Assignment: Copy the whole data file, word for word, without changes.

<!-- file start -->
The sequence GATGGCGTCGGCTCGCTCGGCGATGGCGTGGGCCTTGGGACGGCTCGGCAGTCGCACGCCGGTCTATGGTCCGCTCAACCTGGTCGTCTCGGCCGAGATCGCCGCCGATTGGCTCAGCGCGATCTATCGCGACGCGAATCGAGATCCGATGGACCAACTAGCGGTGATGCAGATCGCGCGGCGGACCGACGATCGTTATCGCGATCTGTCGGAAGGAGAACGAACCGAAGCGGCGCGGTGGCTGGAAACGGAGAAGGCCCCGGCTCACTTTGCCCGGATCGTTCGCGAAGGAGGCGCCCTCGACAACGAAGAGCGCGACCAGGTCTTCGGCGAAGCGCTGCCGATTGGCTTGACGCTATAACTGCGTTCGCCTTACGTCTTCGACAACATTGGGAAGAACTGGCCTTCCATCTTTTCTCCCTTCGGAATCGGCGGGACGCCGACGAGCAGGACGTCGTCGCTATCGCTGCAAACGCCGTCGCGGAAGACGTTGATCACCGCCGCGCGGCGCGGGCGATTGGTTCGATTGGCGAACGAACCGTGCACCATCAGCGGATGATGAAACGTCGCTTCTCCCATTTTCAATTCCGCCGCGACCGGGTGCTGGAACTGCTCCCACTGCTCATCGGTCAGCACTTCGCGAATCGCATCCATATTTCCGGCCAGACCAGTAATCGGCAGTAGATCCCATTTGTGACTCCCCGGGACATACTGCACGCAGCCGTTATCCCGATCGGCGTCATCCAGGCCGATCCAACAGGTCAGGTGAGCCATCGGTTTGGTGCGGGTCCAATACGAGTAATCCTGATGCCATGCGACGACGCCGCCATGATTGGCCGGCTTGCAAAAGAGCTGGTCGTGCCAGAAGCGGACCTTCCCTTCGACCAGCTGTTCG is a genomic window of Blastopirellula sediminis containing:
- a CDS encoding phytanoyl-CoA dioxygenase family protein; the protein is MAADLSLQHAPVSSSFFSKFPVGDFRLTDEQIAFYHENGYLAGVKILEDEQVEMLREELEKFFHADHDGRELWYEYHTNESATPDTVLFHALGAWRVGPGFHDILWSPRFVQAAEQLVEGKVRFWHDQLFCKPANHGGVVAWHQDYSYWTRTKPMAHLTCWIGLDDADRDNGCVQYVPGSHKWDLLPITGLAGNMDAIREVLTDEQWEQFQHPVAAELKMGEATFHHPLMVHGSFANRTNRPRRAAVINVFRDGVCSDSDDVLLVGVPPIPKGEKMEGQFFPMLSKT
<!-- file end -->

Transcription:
The sequence GATGGCGTCGGCTCGCTCGGCGATGGCGTGGGCCTTGGGACGGCTCGGCAGTCGCACGCCGGTCTATGGTCCGCTCAACCTGGTCGTCTCGGCCGAGATCGCCGCCGATTGGCTCAGCGCGATCTATCGCGACGCGAATCGAGATCCGATGGACCAACTAGCGGTGATGCAGATCGCGCGGCGGACCGACGATCGTTATCGCGATCTGTCGGAAGGAGAACGAACCGAAGCGGCGCGGTGGCTGGAAACGGAGAAGGCCCCGGCTCACTTTGCCCGGATCGTTCGCGAAGGAGGCGCCCTCGACAACGAAGAGCGCGACCAGGTCTTCGGCGAAGCGCTGCCGATTGGCTTGACGCTATAACTGCGTTCGCCTTACGTCTTCGACAACATTGGGAAGAACTGGCCTTCCATCTTTTCTCCCTTCGGAATCGGCGGGACGCCGACGAGCAGGACGTCGTCGCTATCGCTGCAAACGCCGTCGCGGAAGACGTTGATCACCGCCGCGCGGCGCGGGCGATTGGTTCGATTGGCGAACGAACCGTGCACCATCAGCGGATGATGAAACGTCGCTTCTCCCATTTTCAATTCCGCCGCGACCGGGTGCTGGAACTGCTCCCACTGCTCATCGGTCAGCACTTCGCGAATCGCATCCATATTTCCGGCCAGACCAGTAATCGGCAGTAGATCCCATTTGTGACTCCCCGGGACATACTGCACGCAGCCGTTATCCCGATCGGCGTCATCCAGGCCGATCCAACAGGTCAGGTGAGCCATCGGTTTGGTGCGGGTCCAATACGAGTAATCCTGATGCCATGCGACGACGCCGCCATGATTGGCCGGCTTGCAAAAGAGCTGGTCGTGCCAGAAGCGGACCTTCCCTTCGACCAGCTGTTCG is a genomic window of Blastopirellula sediminis containing:
- a CDS encoding phytanoyl-CoA dioxygenase family protein; the protein is MAADLSLQHAPVSSSFFSKFPVGDFRLTDEQIAFYHENGYLAGVKILEDEQVEMLREELEKFFHADHDGRELWYEYHTNESATPDTVLFHALGAWRVGPGFHDILWSPRFVQAAEQLVEGKVRFWHDQLFCKPANHGGVVAWHQDYSYWTRTKPMAHLTCWIGLDDADRDNGCVQYVPGSHKWDLLPITGLAGNMDAIREVLTDEQWEQFQHPVAAELKMGEATFHHPLMVHGSFANRTNRPRRAAVINVFRDGVCSDSDDVLLVGVPPIPKGEKMEGQFFPMLSKT